By the age of 3, 83 percent of the nation's children have had at least one ear infection that turns a precious little one into a nonstop squaller.
Now University of Rochester Medical Center researchers are working on development of a vaccine that could wipe out childhood ear and sinus infections, as well as many cases of adult bronchitis.
Medical Center officials say this vaccine would not be aimed at saving lives, but at preventing nuisance illnesses.
UR's department of microbiology and immunology is in the midst of recruiting 400 local families of infants and toddlers whom researchers will test and follow for the next two years. The goal is to determine why some children's natural immune systems protect them from the nontypeable Haemophilus influenzae strain of bacteria — the leading cause of ear and sinus infections in children and bronchial infections in adults.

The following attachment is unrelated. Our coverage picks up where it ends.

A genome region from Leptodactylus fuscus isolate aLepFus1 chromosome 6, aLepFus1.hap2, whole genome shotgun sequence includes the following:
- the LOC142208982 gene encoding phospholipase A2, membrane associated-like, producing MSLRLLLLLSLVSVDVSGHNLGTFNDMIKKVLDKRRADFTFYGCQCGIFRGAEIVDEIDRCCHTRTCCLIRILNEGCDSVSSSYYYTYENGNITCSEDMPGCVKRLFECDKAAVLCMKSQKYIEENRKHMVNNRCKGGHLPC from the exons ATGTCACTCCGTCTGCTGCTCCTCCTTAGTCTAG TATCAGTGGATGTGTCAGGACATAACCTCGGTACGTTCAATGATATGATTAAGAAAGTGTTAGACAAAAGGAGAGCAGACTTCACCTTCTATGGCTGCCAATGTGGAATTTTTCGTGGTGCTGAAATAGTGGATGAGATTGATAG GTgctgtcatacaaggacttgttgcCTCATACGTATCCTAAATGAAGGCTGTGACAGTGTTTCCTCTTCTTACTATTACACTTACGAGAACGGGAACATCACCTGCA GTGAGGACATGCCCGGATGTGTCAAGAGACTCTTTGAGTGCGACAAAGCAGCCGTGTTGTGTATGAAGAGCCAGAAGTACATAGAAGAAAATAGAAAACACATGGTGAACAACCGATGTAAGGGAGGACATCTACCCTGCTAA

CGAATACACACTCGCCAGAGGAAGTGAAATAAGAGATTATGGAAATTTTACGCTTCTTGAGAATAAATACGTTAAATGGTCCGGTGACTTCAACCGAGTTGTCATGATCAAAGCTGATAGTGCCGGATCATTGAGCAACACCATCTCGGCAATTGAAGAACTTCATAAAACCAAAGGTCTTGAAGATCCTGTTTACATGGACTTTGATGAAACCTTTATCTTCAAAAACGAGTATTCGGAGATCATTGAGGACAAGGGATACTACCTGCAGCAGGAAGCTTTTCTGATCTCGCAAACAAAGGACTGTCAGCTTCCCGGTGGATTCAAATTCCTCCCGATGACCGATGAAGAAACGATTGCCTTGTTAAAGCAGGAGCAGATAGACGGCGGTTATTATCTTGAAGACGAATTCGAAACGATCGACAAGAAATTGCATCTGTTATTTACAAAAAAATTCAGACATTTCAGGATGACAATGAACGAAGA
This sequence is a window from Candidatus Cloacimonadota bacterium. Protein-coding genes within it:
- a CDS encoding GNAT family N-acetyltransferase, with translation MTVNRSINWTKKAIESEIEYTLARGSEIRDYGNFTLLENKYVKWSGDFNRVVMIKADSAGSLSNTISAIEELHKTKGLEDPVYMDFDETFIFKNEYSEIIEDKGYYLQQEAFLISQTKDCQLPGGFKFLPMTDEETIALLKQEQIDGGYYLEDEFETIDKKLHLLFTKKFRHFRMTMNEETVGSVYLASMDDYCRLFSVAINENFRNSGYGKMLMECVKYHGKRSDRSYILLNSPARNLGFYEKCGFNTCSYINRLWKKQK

Those different immunity responses "hold the key" to a vaccine, said Dr. Michael Pichichero, UR professor of microbiology, immunology, pediatrics and medicine. Once the immunity response is determined, researchers expect to be able to select the right bacterial proteins to include in a vaccine.
The effort got $500,000 from the Thrasher Research Fund and hopes to see $3.5 million from the National Institute of Deafness and Communication Disorders.